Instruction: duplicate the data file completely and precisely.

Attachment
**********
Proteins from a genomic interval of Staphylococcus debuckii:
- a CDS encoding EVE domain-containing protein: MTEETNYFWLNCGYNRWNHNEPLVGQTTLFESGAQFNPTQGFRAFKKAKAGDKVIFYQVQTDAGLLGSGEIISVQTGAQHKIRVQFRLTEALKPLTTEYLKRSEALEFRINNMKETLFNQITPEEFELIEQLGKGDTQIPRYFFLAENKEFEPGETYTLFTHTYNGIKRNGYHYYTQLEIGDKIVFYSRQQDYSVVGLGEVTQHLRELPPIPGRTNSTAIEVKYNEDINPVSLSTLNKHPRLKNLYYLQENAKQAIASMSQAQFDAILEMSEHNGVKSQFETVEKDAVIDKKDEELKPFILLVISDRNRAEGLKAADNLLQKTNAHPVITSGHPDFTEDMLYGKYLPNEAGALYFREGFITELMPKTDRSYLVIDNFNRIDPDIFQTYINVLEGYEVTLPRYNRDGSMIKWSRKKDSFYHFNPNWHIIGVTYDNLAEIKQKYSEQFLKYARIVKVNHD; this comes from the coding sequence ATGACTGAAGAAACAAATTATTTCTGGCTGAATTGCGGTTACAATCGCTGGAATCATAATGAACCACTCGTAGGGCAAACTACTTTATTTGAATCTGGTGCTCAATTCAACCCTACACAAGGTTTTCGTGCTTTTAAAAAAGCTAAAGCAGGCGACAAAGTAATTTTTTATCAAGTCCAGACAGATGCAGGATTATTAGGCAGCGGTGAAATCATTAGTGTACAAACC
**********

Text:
Proteins from a genomic interval of Staphylococcus debuckii:
- a CDS encoding EVE domain-containing protein: MTEETNYFWLNCGYNRWNHNEPLVGQTTLFESGAQFNPTQGFRAFKKAKAGDKVIFYQVQTDAGLLGSGEIISVQTGAQHKIRVQFRLTEALKPLTTEYLKRSEALEFRINNMKETLFNQITPEEFELIEQLGKGDTQIPRYFFLAENKEFEPGETYTLFTHTYNGIKRNGYHYYTQLEIGDKIVFYSRQQDYSVVGLGEVTQHLRELPPIPGRTNSTAIEVKYNEDINPVSLSTLNKHPRLKNLYYLQENAKQAIASMSQAQFDAILEMSEHNGVKSQFETVEKDAVIDKKDEELKPFILLVISDRNRAEGLKAADNLLQKTNAHPVITSGHPDFTEDMLYGKYLPNEAGALYFREGFITELMPKTDRSYLVIDNFNRIDPDIFQTYINVLEGYEVTLPRYNRDGSMIKWSRKKDSFYHFNPNWHIIGVTYDNLAEIKQKYSEQFLKYARIVKVNHD; this comes from the coding sequence ATGACTGAAGAAACAAATTATTTCTGGCTGAATTGCGGTTACAATCGCTGGAATCATAATGAACCACTCGTAGGGCAAACTACTTTATTTGAATCTGGTGCTCAATTCAACCCTACACAAGGTTTTCGTGCTTTTAAAAAAGCTAAAGCAGGCGACAAAGTAATTTTTTATCAAGTCCAGACAGATGCAGGATTATTAGGCAGCGGTGAAATCATTAGTGTACAAACC